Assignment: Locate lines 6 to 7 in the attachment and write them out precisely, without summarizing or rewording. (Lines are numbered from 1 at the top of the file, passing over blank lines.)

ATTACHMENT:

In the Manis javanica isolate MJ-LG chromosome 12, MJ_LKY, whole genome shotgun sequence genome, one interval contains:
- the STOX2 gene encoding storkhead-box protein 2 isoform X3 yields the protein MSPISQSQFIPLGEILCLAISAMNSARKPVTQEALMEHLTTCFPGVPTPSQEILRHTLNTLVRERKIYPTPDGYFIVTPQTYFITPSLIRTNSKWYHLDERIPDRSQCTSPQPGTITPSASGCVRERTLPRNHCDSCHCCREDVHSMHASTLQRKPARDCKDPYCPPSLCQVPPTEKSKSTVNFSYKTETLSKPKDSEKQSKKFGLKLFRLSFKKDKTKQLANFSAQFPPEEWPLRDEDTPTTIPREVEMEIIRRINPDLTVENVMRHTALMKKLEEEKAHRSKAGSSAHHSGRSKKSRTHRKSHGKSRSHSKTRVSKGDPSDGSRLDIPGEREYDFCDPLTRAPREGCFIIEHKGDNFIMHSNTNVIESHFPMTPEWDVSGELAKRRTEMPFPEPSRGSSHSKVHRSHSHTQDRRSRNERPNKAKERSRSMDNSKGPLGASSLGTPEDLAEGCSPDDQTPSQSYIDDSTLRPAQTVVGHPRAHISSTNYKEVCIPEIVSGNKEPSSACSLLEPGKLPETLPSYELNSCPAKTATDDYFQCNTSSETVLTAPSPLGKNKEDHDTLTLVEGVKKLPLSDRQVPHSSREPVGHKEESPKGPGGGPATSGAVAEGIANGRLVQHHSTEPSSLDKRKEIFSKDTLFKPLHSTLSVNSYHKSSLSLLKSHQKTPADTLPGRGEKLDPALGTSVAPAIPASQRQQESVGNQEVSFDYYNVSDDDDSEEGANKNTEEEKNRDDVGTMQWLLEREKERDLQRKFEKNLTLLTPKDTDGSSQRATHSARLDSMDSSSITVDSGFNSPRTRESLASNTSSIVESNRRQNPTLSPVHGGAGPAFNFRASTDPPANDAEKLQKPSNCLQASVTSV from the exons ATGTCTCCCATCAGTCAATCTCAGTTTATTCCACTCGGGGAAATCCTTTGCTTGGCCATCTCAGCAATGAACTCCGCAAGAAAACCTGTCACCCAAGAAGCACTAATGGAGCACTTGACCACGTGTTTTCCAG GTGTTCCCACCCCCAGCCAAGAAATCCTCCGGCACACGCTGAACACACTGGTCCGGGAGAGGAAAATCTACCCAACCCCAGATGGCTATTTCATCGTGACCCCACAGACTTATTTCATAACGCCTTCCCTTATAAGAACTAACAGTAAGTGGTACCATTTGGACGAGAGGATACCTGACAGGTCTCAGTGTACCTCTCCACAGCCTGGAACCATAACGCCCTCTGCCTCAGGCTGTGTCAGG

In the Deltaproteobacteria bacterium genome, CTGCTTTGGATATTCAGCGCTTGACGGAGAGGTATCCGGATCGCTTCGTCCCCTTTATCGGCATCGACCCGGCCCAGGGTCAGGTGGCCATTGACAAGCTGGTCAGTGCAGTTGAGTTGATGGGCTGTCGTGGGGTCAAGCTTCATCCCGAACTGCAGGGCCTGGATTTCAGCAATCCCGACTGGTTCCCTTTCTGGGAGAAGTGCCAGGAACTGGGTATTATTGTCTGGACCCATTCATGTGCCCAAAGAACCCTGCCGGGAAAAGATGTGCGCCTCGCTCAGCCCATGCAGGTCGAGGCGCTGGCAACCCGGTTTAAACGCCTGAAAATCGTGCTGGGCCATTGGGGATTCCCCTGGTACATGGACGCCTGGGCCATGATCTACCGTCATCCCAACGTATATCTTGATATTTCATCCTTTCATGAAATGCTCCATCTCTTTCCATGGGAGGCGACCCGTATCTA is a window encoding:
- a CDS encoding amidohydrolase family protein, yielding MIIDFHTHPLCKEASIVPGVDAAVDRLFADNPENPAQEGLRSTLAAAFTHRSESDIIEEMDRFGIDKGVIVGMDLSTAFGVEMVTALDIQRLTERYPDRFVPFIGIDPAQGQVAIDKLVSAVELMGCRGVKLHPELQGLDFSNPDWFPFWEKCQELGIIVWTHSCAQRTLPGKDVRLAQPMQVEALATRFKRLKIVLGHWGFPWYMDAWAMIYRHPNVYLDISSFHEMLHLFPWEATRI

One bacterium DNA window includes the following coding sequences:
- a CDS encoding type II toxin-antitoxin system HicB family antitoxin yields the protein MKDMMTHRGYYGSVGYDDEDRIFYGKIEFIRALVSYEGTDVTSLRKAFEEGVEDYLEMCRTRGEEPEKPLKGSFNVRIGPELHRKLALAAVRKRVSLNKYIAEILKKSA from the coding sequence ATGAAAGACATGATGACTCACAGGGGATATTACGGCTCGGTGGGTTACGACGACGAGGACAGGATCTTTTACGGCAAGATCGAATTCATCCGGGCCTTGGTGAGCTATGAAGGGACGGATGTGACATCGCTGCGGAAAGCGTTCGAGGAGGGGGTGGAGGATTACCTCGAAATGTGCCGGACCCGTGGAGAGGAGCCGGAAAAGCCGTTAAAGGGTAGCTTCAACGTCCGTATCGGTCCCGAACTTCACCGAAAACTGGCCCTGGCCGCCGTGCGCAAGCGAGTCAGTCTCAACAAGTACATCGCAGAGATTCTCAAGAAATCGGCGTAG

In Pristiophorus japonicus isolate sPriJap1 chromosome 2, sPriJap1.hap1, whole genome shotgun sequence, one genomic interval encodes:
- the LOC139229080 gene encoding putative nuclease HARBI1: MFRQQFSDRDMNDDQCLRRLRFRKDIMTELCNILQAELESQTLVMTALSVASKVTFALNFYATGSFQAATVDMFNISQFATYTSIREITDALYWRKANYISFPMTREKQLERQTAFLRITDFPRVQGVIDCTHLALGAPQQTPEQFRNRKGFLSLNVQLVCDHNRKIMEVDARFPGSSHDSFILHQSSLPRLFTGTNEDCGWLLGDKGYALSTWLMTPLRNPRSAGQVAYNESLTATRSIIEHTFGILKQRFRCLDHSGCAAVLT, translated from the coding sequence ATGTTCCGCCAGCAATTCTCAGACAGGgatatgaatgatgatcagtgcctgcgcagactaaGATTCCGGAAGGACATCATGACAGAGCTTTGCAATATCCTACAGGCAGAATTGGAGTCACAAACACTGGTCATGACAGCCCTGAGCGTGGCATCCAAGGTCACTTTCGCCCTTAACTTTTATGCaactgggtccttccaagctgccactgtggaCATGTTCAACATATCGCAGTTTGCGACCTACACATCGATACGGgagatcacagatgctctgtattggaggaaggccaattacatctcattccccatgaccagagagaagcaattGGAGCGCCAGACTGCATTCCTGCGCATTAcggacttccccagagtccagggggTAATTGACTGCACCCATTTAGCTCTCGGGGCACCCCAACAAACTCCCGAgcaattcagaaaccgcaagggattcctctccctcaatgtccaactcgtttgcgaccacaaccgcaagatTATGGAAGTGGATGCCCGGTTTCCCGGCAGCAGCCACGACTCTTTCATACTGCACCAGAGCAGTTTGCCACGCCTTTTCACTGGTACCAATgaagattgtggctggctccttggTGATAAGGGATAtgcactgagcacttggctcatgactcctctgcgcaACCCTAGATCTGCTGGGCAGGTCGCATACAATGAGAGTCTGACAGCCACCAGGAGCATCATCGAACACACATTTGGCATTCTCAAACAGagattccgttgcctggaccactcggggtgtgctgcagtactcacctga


- a CDS encoding type II toxin-antitoxin system HicB family antitoxin yields the protein MKDMMTHRGYYGSVGYDDEDRIFYGKIEFIRALVSYEGTDVTSLRKAFEEGVEDYLEMCRTRGEEPEKPLKGSFNVRIGPELHRKLALAAVRKRVSLNKYIAEILKKSA from the coding sequence ATGAAAGACATGATGACTCACAGGGGATATTACGGCTCGGTGGGTTACGACGACGAGGACAGGATCTTTTACGGCAAGATCGAATTCATCCGGGCCTTGGTGAGCTATGAAGGGACGGATGTGACATCGCTGCGGAAAGCGTTCGAGGAGGGGGTGGAGGATTACCTCGAAATGTGCCGGACCCGTGGAGAGGAGCCGGAAAAGCCGTTAAAGGGTAGCTTCAACGTCCGTATCGGTCCCGAACTTCACCGAAAACTGGCCCTGGCCGCCGTGCGCAAGCGAGTCAGTCTCAACAAGTACATCGCAGAGATTCTCAAGAAATCGGCGTAG

In Pristiophorus japonicus isolate sPriJap1 chromosome 2, sPriJap1.hap1, whole genome shotgun sequence, one genomic interval encodes: